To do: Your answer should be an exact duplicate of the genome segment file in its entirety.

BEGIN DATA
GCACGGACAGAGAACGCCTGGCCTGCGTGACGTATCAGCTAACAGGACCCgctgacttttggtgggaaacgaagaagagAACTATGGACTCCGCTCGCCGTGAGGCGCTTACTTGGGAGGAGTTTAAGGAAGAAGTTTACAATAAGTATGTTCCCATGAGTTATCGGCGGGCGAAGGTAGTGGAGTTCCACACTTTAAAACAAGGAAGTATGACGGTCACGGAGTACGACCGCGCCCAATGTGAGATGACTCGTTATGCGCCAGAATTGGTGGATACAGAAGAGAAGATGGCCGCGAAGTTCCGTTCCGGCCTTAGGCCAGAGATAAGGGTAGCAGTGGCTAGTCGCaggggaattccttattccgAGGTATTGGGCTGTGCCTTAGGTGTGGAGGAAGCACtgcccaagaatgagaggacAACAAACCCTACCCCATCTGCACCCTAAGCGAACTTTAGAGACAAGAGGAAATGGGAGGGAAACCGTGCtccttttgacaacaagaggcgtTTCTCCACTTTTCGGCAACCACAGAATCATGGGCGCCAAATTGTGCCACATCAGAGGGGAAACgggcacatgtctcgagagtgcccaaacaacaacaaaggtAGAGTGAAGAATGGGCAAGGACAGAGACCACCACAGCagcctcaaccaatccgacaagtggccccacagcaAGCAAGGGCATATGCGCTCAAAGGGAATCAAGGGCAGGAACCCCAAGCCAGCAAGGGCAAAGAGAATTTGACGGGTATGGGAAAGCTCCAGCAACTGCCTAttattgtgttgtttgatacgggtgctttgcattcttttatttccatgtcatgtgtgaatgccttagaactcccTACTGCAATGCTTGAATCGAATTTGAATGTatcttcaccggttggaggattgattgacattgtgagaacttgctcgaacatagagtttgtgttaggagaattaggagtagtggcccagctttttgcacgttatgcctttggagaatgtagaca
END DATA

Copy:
GCACGGACAGAGAACGCCTGGCCTGCGTGACGTATCAGCTAACAGGACCCgctgacttttggtgggaaacgaagaagagAACTATGGACTCCGCTCGCCGTGAGGCGCTTACTTGGGAGGAGTTTAAGGAAGAAGTTTACAATAAGTATGTTCCCATGAGTTATCGGCGGGCGAAGGTAGTGGAGTTCCACACTTTAAAACAAGGAAGTATGACGGTCACGGAGTACGACCGCGCCCAATGTGAGATGACTCGTTATGCGCCAGAATTGGTGGATACAGAAGAGAAGATGGCCGCGAAGTTCCGTTCCGGCCTTAGGCCAGAGATAAGGGTAGCAGTGGCTAGTCGCaggggaattccttattccgAGGTATTGGGCTGTGCCTTAGGTGTGGAGGAAGCACtgcccaagaatgagaggacAACAAACCCTACCCCATCTGCACCCTAAGCGAACTTTAGAGACAAGAGGAAATGGGAGGGAAACCGTGCtccttttgacaacaagaggcgtTTCTCCACTTTTCGGCAACCACAGAATCATGGGCGCCAAATTGTGCCACATCAGAGGGGAAACgggcacatgtctcgagagtgcccaaacaacaacaaaggtAGAGTGAAGAATGGGCAAGGACAGAGACCACCACAGCagcctcaaccaatccgacaagtggccccacagcaAGCAAGGGCATATGCGCTCAAAGGGAATCAAGGGCAGGAACCCCAAGCCAGCAAGGGCAAAGAGAATTTGACGGGTATGGGAAAGCTCCAGCAACTGCCTAttattgtgttgtttgatacgggtgctttgcattcttttatttccatgtcatgtgtgaatgccttagaactcccTACTGCAATGCTTGAATCGAATTTGAATGTatcttcaccggttggaggattgattgacattgtgagaacttgctcgaacatagagtttgtgttaggagaattaggagtagtggcccagctttttgcacgttatgcctttggagaatgtagaca